Freshwater Action Network
– grassroots influencing on water and sanitation

Calling all climate change advocates: how to link up national activities with UNFCCC?

A couple of weeks ago, I attended Stockholm Water Week. One of the first sessions I participated in was the Water and Climate Coalition (WCC) meeting in which we discussed preparations for the UN climate change negotiation's next meeting (COP-17, November). I raised the question of how can we link up our advocacy work at the international level with what civil society organisations might be doing at the national level?

In FAN Global, we are keeping a keen and responsive eye on the UN climate change negotiations (UNFCCC) but negotiating positions in many global processes are defined at country level before international conferences even take place.

FAN members with good access to country level negotiators on climate change could play a crucial role in supporting work at the international level by lobbying in their respective countries.

This means FAN members and other civil society organisations (especially as broader CSO water networks) with good access to country level negotiators on climate change could play a crucial role in supporting this work by lobbying at the national level for more attention for the sector. At the moment there are only six countries championing water in the climate change negotiations.

Are you involved in advocating on climate change at the national level? Please share your thought by commenting below!

You will be interested to hear that the Water and Climate Coalition is developing a toolbox to support CSO engagement in national dialogues with decision makers and we will share this with you as soon as it becomes available. I'm sure it will be a very valuable document.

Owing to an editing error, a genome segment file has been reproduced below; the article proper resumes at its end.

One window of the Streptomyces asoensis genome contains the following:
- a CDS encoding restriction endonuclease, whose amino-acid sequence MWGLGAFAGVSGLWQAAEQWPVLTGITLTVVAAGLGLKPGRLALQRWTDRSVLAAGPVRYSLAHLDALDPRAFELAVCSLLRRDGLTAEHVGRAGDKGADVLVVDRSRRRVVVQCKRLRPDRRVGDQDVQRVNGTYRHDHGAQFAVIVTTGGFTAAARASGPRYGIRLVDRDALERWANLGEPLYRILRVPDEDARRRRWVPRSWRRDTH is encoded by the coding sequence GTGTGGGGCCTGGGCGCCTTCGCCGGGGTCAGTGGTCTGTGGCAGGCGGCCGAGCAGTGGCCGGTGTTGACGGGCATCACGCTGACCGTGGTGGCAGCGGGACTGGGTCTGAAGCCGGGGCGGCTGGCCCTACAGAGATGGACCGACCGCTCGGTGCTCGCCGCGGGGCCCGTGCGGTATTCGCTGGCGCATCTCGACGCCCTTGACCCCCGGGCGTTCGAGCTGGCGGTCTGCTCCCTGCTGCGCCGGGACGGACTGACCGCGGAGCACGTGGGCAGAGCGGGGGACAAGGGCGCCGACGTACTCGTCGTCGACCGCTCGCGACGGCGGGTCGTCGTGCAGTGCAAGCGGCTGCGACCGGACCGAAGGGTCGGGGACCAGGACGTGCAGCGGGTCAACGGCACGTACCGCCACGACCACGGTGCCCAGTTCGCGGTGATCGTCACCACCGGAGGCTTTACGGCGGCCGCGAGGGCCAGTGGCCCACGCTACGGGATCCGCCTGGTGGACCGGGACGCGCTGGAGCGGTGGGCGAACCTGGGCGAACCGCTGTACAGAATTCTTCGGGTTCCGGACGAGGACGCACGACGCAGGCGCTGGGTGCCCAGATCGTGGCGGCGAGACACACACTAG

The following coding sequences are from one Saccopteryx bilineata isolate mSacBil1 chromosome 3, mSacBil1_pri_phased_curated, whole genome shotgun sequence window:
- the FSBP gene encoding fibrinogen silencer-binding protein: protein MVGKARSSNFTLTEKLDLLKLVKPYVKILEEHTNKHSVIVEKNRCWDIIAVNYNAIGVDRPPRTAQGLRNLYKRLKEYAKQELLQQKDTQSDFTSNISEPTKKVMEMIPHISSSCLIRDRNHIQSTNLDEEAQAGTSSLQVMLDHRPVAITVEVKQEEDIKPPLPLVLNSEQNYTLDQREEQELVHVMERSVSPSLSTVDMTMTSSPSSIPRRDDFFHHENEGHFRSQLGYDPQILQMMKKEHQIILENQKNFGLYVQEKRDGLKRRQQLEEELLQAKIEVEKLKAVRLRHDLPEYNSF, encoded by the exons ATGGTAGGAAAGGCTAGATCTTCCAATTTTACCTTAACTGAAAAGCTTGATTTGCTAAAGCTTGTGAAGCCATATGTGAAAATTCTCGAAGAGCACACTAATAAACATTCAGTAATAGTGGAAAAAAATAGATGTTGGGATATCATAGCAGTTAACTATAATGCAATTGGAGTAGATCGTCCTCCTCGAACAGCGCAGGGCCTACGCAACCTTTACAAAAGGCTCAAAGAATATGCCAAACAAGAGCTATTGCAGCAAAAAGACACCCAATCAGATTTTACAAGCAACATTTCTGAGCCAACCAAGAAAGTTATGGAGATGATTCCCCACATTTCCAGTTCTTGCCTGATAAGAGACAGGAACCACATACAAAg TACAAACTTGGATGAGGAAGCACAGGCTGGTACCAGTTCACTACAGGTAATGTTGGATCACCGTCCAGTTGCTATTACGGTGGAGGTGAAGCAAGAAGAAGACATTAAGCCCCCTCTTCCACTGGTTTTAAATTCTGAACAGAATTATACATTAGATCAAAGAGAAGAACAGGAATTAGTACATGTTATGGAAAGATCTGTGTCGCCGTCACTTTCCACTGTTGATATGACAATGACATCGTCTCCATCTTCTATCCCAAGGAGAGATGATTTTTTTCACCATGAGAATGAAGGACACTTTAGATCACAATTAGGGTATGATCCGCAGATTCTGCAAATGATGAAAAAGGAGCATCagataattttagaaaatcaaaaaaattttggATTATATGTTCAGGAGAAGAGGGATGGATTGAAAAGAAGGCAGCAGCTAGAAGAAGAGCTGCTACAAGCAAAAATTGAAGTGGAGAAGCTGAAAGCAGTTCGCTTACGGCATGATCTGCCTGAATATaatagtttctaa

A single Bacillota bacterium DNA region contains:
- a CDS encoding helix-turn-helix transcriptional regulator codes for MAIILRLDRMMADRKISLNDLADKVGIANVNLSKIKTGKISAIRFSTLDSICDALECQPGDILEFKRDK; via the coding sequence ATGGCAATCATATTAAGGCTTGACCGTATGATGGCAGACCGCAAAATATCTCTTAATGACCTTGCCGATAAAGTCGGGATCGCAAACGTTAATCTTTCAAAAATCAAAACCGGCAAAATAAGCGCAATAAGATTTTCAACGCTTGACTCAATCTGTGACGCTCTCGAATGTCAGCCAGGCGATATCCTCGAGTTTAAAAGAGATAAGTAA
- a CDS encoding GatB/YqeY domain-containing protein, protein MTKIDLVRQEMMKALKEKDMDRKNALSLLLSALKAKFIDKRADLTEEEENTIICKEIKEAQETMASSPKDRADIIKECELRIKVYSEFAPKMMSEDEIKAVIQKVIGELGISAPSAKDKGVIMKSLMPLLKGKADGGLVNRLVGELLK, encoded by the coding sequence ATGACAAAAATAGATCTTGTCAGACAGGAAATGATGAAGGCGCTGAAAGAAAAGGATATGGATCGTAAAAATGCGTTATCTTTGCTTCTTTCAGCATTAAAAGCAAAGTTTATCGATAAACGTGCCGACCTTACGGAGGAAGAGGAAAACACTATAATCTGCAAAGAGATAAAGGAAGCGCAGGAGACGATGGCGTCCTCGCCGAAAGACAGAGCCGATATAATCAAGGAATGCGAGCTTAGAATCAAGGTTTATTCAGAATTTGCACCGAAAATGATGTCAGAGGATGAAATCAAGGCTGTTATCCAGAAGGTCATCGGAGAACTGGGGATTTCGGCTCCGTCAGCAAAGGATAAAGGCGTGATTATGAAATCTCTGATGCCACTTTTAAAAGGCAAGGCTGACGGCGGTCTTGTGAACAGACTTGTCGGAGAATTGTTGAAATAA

In preparation for FAN Global's involvement in COP16 last year, FAN carried out a survey among members in which Rosemary Enie, Cameroon Women Environment and Climate Action Network (WECAN), identified access to information about climate change as an important issue:

Nowadays … the problem is not the availability of information, but its reproduction, adaptation and dissemination to those who do not have access to it or do not understand. In addition, there are no resources to overcome this problem.

Find out more about our involvement in COP16, the last meeting in the UNFCCC process, by reading our event briefing and the following blogs:

FANMex participates in the Dialogue on Water and Climate in Latin America and the Caribbean

Tanveer's blog from COP16

Countries call for water to be addressed in the climate negotiations

COP16: FAN Mexico Coordinator Nathalie's first impressions

German Rocha, FAN South America Convenor, reports from COP16

Water & Climate Coalition at COP16

Water Scarcity due to climate change forced climate migrants